In the pink?
Valeant Pharmaceuticals is popping a risky $1 billion libido pill. The acquisitive drug firm is buying Sprout Pharmaceuticals, the maker of Addyi, the so-called “female Viagra” that received U.S. Food and Drug Administration approval for treating low sexual desire in premenopausal women just two days ago. Valeant will have gotten a bargain if the pink pill hits its sales hopes. Snag is, the drug isn’t very effective, has bad side effects and regulatory restrictions may crimp sales.
Valeant Chief Executive Mike Pearson told CNBC that annual sales will be “in the hundreds of millions, but hopefully it’s in the billions.” There may well be a lot of demand for such a pill, but such blockbuster sales would be an accomplishment. Pfizer, for example, only sold $2 billion of Viagra at its peak.
Addyi would not need to be that successful for Valeant to pat itself on the back. A rule of thumb in biotech is that companies sell for five times revenue. Even if it takes Valeant a few years to crank $300 million in yearly revenue out of its newest acquisition, the company’s deal will look smart.
The drug has several drawbacks, though. First, its efficacy is mediocre. The drug only helped about 10 percent more patients than a placebo in clinical trials – and increased the number of times they had sex by just 0.5 to one time per month. Such figures suggest that many patients will try the pill, but not renew their prescription.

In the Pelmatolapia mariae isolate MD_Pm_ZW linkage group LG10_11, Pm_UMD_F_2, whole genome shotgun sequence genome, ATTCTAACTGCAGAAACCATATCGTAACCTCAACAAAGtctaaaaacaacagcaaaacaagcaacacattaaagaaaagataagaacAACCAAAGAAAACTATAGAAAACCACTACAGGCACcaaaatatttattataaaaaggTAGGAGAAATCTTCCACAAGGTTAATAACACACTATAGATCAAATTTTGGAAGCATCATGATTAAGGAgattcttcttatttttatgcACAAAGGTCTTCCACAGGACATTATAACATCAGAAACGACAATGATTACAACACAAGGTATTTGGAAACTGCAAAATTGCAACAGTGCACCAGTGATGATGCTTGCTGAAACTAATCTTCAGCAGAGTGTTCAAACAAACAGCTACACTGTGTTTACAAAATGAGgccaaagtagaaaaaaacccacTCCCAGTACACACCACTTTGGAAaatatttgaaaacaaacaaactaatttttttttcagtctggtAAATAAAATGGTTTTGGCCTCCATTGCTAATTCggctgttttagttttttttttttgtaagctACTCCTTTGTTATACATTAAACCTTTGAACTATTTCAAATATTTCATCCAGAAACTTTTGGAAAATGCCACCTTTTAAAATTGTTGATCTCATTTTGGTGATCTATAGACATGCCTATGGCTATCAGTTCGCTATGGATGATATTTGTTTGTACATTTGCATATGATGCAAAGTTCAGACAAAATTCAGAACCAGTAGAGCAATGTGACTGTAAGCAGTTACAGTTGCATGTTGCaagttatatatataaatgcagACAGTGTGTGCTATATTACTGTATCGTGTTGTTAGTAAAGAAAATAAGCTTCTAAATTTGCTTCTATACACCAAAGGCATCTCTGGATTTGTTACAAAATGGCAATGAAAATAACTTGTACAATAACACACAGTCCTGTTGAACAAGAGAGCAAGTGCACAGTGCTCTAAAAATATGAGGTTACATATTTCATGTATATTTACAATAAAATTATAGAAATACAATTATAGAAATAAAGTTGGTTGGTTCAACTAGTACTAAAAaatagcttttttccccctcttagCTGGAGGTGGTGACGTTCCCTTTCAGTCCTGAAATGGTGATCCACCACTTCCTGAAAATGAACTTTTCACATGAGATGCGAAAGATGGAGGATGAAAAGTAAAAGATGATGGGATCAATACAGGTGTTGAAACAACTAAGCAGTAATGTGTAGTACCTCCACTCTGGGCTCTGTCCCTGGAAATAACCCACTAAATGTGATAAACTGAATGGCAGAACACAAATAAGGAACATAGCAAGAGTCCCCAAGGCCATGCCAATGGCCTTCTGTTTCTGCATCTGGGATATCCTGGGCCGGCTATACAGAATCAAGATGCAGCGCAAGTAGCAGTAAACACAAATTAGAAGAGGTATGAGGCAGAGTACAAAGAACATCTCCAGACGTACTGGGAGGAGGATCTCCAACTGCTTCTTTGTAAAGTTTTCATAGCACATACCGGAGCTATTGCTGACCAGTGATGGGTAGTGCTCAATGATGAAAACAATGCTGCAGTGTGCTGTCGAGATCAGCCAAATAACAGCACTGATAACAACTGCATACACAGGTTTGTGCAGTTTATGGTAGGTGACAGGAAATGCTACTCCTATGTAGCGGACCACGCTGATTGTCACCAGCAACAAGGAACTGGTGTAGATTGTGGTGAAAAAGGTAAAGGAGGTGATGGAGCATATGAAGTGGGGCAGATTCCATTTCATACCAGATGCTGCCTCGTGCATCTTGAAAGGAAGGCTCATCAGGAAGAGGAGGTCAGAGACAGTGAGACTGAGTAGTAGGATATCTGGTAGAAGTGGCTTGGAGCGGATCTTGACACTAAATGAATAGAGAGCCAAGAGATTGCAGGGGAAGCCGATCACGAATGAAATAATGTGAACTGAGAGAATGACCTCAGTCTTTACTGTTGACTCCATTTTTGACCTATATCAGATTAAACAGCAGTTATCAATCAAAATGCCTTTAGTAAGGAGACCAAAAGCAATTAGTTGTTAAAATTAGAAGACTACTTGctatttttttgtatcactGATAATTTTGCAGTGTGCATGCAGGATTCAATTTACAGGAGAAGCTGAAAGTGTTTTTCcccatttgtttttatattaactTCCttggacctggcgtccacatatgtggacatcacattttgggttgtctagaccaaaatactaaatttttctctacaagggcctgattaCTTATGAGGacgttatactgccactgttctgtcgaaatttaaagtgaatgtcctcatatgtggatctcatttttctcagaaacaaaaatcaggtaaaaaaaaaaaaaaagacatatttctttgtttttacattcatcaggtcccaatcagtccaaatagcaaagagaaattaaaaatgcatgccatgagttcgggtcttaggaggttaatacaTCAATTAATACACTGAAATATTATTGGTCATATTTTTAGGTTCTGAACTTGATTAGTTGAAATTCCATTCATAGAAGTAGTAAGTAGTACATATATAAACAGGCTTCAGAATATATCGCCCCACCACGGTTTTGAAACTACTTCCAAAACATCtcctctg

It also carries significant adverse effects. The FDA slapped a black box, its strictest warning, on Addyi because it can cause severe low blood pressure and fainting. The regulator also requires that both doctors and pharmacists be trained and certified before they administer it. That’s to ensure patients know to avoid alcohol and certain medicines like birth-control tablets that raise the risk of side effects.
Finally, during the FDA’s approval process, Sprout promised not to advertise the drug for 18 months on television or radio. All these limits may leave Valeant with a bitter pill.